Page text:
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MGM Mirage to expand through franchising

MGM Mirage’s CityCenter is under construction in this May 5 file photo. MGM Mirage, struggling with large debt, has made 10 new deals to manage hotels abroad without spending on land or development. AP Photo by Jae C. Hong

MGM Mirage’s CityCenter is under construction in this May 5 file photo. MGM Mirage, struggling with large debt, has made 10 new deals to manage hotels abroad without spending on land or development. AP Photo by Jae C. Hong

Oskar Garcia
AP Writer

Las Vegas — Struggling with an economy that has gouged gambling profits and cut casino companies’ ability to borrow, MGM Mirage hopes to keep expanding its international hotel and casino empire and fattening its profit — but have other companies foot the bill.

Under 10 new deals, the largest owner and operator on the Las Vegas Strip will manage hotels abroad without spending on land or development, part of its overall effort to cut costs and risk. Several of the hotels will carry the names of the company’s Bellagio and MGM Grand casinos in Las Vegas.

Most hoteliers use franchising and management contracts to generate revenue at lower risk and cost. But MGM Mirage’s deals to brand and manage hotels built by others are a notable first for the casino operator partly controlled by billionaire investor Kirk Kerkorian. They may be the company’s only option for expansion as it continues to struggle with massive debt, which it reported at $12.36 billion as of June 30.

Major casino companies have typically grown by buying or building properties they also operate, like the $8.5 billion CityCenter project MGM Mirage is building in Las Vegas, which it plans to manage. The 67-acre-project, co-owned by Dubai World, starts opening in December.

“You are not going to see anytime soon these big, massive investments in brick-and-mortars in our industry, at least in the gaming industry,” Gamal Aziz, who leads MGM Mirage Hospitality, the subsidiary in charge of the 10 contracts, told The Associated Press. “So how do you execute on your growth strategy?”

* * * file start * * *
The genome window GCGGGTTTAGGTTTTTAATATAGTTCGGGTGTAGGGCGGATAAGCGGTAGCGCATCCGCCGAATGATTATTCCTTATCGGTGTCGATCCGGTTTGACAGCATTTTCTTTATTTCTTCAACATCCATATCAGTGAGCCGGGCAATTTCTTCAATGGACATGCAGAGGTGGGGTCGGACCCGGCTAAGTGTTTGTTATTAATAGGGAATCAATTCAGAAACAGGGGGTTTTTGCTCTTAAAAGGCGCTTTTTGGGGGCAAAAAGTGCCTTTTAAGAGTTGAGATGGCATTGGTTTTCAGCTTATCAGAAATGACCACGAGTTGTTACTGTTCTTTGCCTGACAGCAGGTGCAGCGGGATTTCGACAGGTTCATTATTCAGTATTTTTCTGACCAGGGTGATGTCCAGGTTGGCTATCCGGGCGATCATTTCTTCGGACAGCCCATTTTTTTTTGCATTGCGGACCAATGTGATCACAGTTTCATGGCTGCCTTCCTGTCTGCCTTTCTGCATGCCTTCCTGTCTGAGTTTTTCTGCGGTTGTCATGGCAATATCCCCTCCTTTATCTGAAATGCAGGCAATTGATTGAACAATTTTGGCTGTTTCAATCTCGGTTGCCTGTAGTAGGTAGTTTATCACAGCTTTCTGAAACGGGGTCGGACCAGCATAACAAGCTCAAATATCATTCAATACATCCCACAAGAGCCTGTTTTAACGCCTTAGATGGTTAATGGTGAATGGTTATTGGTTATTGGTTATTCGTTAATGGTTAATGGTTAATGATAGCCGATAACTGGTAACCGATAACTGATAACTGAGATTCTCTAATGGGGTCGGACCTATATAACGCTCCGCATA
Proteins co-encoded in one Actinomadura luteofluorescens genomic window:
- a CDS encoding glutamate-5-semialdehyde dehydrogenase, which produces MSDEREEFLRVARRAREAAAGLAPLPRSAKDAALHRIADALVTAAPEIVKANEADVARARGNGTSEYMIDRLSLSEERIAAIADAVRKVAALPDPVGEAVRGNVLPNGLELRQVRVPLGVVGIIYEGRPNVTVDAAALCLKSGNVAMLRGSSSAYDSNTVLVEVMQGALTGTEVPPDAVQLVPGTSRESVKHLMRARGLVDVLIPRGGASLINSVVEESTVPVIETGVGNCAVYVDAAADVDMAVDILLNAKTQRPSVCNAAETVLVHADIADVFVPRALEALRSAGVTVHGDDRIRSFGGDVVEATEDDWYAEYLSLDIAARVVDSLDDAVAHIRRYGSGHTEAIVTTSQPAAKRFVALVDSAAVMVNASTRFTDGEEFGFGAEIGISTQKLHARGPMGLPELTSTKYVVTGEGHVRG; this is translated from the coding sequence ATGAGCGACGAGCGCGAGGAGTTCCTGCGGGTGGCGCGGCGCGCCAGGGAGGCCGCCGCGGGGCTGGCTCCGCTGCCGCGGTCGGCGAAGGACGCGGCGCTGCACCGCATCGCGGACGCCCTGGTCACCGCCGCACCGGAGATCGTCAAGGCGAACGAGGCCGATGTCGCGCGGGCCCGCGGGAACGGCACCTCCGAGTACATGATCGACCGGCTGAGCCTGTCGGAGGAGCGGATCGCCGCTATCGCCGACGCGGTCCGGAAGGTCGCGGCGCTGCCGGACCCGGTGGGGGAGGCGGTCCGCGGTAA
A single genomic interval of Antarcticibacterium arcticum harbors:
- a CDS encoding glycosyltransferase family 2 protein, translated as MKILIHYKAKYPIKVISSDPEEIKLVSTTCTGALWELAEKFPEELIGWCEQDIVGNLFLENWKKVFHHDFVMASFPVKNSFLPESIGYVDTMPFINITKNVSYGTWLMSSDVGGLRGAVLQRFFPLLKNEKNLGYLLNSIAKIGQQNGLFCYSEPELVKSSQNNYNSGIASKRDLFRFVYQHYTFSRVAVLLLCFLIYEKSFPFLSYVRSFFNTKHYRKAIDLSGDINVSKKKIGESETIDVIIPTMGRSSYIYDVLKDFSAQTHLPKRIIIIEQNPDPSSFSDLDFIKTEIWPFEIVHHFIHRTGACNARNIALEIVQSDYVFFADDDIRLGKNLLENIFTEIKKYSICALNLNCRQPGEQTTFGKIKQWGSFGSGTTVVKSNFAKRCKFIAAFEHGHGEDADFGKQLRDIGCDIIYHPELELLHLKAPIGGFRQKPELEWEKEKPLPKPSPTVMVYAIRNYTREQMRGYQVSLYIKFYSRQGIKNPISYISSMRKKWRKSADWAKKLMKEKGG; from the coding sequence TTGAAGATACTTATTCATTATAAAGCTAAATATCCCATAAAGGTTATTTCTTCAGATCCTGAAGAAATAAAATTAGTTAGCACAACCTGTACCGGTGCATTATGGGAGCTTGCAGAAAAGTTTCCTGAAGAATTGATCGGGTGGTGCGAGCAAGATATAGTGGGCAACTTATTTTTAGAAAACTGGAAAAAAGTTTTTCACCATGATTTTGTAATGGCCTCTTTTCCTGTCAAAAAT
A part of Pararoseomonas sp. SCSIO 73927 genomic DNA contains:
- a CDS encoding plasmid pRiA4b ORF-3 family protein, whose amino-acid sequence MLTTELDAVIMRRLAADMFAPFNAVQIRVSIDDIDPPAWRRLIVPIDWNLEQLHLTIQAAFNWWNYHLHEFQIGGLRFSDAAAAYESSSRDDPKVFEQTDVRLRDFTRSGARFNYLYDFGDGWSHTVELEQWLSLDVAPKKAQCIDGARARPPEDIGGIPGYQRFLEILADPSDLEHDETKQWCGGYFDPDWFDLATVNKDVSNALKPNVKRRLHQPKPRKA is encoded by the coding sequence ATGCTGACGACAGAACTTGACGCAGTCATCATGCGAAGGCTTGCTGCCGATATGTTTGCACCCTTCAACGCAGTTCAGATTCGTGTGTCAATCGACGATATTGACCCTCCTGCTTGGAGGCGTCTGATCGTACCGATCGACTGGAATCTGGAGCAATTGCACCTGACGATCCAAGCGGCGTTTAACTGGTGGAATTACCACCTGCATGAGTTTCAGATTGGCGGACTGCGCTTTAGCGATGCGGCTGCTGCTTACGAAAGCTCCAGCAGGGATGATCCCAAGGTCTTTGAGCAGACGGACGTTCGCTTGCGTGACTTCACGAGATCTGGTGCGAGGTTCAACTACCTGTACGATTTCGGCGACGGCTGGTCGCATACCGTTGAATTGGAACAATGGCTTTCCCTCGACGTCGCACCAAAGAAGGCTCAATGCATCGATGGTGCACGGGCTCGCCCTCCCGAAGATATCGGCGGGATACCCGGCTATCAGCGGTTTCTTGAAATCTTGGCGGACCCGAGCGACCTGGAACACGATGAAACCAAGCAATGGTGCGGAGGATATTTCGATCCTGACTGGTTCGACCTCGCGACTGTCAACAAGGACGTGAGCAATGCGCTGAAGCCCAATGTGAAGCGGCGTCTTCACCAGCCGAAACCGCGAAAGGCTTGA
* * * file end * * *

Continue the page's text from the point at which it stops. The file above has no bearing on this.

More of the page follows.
MGM Mirage’s answer is management and franchise deals, which Aziz said the company began considering two years ago. In most cases, the new deals do not include casinos and provide MGM Mirage 2 percent to 3 percent of gross sales plus up to 10 percent more if a property achieves profit goals, Aziz said.

They are an attempt to build revenue rather than grow by adding assets.

MGM Mirage is betting its branded resorts will attract visitors even without gambling, which now produces just more than one-third of MGM Mirage’s revenue.

MGM Mirage lost $855 million in 2008, compared with a profit of $1.58 billion in 2007. And business remains slow: It lost $212.6 million during the second quarter of 2009, compared with profit of $113.1 million in the same quarter a year earlier.

“It’s going to be interesting to see if you can start with one property in a major gaming destination and then roll that out as a ‘regular’ hotel across the world,” said Jan Freitag, vice president of global development for Smith Travel Research Inc.

Freitag said hoteliers are increasingly leaving property ownership to investment trusts, and the terms of MGM Mirage’s deals are similar to those hotel companies reach.

“In that vein, what MGM Mirage is trying to accomplish — to get to a more franchise-driven model — is very much along the lines of what the market is rewarding today,” he said.

Two of the deals will put new MGM Grand casino resorts in Ho Tram, Vietnam, and Sharm el-Sheikh, Egypt.

The nongambling deals include residential units and Bellagio, MGM Grand and Skyloft hotels in Abu Dhabi and Dubai, in the United Arab Emirates. Other Bellagios are planned for Cairo, Egypt, and Mumbai, India, while four hotels are planned in China.

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